Social studies teacher Natalie Fontenot said she thinks it is a terrible proposal.

“I’m overwhelmed as it is. I love teaching, but every single year it gets harder,” she wrote in a response to an Eagle’s Eye survey. “We’re asked to teach 30 minutes longer (FIT/ Advisory), teach an extra class (for pay), stay after school, work in the summer, and complete professional development. I can’t teach more than one prep if I have a planning period taken away.” 

Akins teachers say their current workload overwhelms them, leaving them with little time to tend to their families and their personal needs. AVID teacher Teresa Grumbles said she teaches about 180 students in addition to being the AVID Site Coordinator and AVID/SEL Department chair. If she has to teach an additional class next year, she would teach around 210-220 students.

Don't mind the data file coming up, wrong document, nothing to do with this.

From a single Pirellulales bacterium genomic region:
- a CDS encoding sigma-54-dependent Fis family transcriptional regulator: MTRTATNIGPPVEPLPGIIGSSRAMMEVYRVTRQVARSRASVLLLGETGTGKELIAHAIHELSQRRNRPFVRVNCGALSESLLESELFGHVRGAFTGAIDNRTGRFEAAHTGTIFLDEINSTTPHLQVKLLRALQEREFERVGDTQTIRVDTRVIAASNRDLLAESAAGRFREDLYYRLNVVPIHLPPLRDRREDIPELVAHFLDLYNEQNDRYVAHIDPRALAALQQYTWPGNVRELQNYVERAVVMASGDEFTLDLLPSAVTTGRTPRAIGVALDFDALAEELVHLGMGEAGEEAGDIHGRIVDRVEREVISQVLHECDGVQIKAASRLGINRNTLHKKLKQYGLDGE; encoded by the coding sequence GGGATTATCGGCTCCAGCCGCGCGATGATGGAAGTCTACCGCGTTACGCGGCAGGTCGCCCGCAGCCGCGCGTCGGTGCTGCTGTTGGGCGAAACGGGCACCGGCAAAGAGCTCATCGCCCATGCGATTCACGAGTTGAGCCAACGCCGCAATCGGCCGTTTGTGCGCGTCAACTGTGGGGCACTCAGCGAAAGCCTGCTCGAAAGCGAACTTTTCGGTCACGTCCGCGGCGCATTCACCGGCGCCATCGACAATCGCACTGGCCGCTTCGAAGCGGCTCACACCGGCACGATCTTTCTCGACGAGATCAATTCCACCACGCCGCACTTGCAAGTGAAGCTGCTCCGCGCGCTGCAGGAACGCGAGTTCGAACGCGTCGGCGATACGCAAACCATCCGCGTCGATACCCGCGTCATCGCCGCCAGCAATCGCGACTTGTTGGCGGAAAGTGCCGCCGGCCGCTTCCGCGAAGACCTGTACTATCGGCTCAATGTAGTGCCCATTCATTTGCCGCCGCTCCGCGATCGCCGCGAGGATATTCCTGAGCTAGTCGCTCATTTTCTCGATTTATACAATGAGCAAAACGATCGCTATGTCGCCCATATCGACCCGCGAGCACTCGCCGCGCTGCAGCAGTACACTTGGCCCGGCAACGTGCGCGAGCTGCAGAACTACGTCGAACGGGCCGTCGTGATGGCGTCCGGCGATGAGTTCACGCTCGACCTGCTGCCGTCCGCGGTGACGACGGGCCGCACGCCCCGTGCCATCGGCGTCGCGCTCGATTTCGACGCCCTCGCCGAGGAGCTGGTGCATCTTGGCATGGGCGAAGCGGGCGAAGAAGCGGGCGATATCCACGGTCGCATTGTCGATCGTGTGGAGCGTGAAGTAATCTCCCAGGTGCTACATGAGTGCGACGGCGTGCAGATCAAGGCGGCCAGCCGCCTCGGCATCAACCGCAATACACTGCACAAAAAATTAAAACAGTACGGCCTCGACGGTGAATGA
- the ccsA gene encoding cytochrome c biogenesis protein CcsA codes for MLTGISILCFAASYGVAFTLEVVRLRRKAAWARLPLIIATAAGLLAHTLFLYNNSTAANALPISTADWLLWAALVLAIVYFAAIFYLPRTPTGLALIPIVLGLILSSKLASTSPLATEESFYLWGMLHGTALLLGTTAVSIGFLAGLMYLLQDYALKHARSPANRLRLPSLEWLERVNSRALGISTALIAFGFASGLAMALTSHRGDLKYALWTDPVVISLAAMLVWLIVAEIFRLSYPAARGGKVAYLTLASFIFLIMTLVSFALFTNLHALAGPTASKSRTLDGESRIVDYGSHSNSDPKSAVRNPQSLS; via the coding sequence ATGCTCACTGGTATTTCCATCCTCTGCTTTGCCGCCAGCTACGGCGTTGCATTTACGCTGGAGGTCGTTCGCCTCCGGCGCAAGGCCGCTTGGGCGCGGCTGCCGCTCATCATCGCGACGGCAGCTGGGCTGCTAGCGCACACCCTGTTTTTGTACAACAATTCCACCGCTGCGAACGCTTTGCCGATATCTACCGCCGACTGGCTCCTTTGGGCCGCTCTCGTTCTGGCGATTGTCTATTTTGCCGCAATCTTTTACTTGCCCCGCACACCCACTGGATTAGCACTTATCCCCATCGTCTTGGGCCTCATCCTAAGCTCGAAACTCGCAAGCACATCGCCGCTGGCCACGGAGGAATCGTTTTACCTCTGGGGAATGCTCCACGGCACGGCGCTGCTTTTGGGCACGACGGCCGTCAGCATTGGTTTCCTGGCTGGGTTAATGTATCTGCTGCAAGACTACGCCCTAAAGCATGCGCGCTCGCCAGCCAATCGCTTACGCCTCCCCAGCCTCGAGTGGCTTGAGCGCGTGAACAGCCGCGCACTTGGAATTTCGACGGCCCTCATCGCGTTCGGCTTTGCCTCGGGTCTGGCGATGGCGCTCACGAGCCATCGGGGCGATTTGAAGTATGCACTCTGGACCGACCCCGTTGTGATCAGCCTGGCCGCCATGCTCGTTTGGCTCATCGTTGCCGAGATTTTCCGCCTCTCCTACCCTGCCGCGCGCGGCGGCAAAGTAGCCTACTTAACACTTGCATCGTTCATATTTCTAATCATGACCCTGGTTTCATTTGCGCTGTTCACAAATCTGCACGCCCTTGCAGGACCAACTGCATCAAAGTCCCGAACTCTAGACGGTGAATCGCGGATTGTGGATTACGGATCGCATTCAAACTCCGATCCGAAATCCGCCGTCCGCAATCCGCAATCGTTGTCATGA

“Teaching that many students and losing a conference period are not sustainable for my current job duties,” Grumbles wrote in a survey response. “I am already stressed out just thinking about it! I don’t know if I can handle it on top of my other responsibilities and being the mom of two high school boys who are involved in so many activities, like football, track, wrestling, and choir.” 

Senior Isaias Balderas said that he doesn’t think that the new proposal is fair to teachers because “they already do so much outside of school.”

Junior Viviene Garza said she’s worried about the quality of education she will receive next year.